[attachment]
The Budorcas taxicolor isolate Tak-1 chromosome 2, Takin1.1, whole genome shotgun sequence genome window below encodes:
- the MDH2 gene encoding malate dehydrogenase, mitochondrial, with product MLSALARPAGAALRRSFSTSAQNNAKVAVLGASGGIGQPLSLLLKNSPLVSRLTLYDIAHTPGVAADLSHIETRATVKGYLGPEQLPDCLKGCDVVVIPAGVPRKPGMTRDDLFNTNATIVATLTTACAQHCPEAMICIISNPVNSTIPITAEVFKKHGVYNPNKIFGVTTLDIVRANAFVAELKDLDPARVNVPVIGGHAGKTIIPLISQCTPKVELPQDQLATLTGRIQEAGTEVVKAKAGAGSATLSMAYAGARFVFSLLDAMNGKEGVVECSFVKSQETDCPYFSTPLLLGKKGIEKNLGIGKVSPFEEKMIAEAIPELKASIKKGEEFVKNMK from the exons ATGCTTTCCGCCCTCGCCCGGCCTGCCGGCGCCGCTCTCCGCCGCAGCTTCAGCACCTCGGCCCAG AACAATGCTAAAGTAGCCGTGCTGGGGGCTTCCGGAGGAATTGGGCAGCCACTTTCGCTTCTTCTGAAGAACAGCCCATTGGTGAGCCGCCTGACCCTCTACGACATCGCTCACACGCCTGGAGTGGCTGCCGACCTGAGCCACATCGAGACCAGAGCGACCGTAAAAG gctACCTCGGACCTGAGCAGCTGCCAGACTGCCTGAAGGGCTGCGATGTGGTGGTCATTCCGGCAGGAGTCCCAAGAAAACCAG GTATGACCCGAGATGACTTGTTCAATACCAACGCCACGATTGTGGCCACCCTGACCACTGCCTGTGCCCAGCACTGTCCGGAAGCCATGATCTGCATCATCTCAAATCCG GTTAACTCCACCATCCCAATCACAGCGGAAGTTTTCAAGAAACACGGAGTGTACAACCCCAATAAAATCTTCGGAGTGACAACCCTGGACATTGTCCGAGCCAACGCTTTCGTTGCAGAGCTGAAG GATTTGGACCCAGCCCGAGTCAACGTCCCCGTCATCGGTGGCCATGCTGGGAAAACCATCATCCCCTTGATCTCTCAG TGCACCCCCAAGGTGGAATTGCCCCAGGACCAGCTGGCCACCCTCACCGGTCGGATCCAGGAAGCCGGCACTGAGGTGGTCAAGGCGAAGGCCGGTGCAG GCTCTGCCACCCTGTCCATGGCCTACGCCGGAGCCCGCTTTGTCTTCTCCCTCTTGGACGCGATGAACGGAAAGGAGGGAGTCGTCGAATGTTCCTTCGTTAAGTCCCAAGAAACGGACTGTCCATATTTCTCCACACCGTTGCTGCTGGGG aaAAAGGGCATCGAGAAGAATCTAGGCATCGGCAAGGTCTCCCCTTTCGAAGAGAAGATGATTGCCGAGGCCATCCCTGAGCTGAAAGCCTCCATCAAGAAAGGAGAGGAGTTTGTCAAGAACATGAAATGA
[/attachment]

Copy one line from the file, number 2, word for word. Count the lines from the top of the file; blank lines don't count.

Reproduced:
- the MDH2 gene encoding malate dehydrogenase, mitochondrial, with product MLSALARPAGAALRRSFSTSAQNNAKVAVLGASGGIGQPLSLLLKNSPLVSRLTLYDIAHTPGVAADLSHIETRATVKGYLGPEQLPDCLKGCDVVVIPAGVPRKPGMTRDDLFNTNATIVATLTTACAQHCPEAMICIISNPVNSTIPITAEVFKKHGVYNPNKIFGVTTLDIVRANAFVAELKDLDPARVNVPVIGGHAGKTIIPLISQCTPKVELPQDQLATLTGRIQEAGTEVVKAKAGAGSATLSMAYAGARFVFSLLDAMNGKEGVVECSFVKSQETDCPYFSTPLLLGKKGIEKNLGIGKVSPFEEKMIAEAIPELKASIKKGEEFVKNMK from the exons ATGCTTTCCGCCCTCGCCCGGCCTGCCGGCGCCGCTCTCCGCCGCAGCTTCAGCACCTCGGCCCAG AACAATGCTAAAGTAGCCGTGCTGGGGGCTTCCGGAGGAATTGGGCAGCCACTTTCGCTTCTTCTGAAGAACAGCCCATTGGTGAGCCGCCTGACCCTCTACGACATCGCTCACACGCCTGGAGTGGCTGCCGACCTGAGCCACATCGAGACCAGAGCGACCGTAAAAG gctACCTCGGACCTGAGCAGCTGCCAGACTGCCTGAAGGGCTGCGATGTGGTGGTCATTCCGGCAGGAGTCCCAAGAAAACCAG GTATGACCCGAGATGACTTGTTCAATACCAACGCCACGATTGTGGCCACCCTGACCACTGCCTGTGCCCAGCACTGTCCGGAAGCCATGATCTGCATCATCTCAAATCCG GTTAACTCCACCATCCCAATCACAGCGGAAGTTTTCAAGAAACACGGAGTGTACAACCCCAATAAAATCTTCGGAGTGACAACCCTGGACATTGTCCGAGCCAACGCTTTCGTTGCAGAGCTGAAG GATTTGGACCCAGCCCGAGTCAACGTCCCCGTCATCGGTGGCCATGCTGGGAAAACCATCATCCCCTTGATCTCTCAG TGCACCCCCAAGGTGGAATTGCCCCAGGACCAGCTGGCCACCCTCACCGGTCGGATCCAGGAAGCCGGCACTGAGGTGGTCAAGGCGAAGGCCGGTGCAG GCTCTGCCACCCTGTCCATGGCCTACGCCGGAGCCCGCTTTGTCTTCTCCCTCTTGGACGCGATGAACGGAAAGGAGGGAGTCGTCGAATGTTCCTTCGTTAAGTCCCAAGAAACGGACTGTCCATATTTCTCCACACCGTTGCTGCTGGGG aaAAAGGGCATCGAGAAGAATCTAGGCATCGGCAAGGTCTCCCCTTTCGAAGAGAAGATGATTGCCGAGGCCATCCCTGAGCTGAAAGCCTCCATCAAGAAAGGAGAGGAGTTTGTCAAGAACATGAAATGA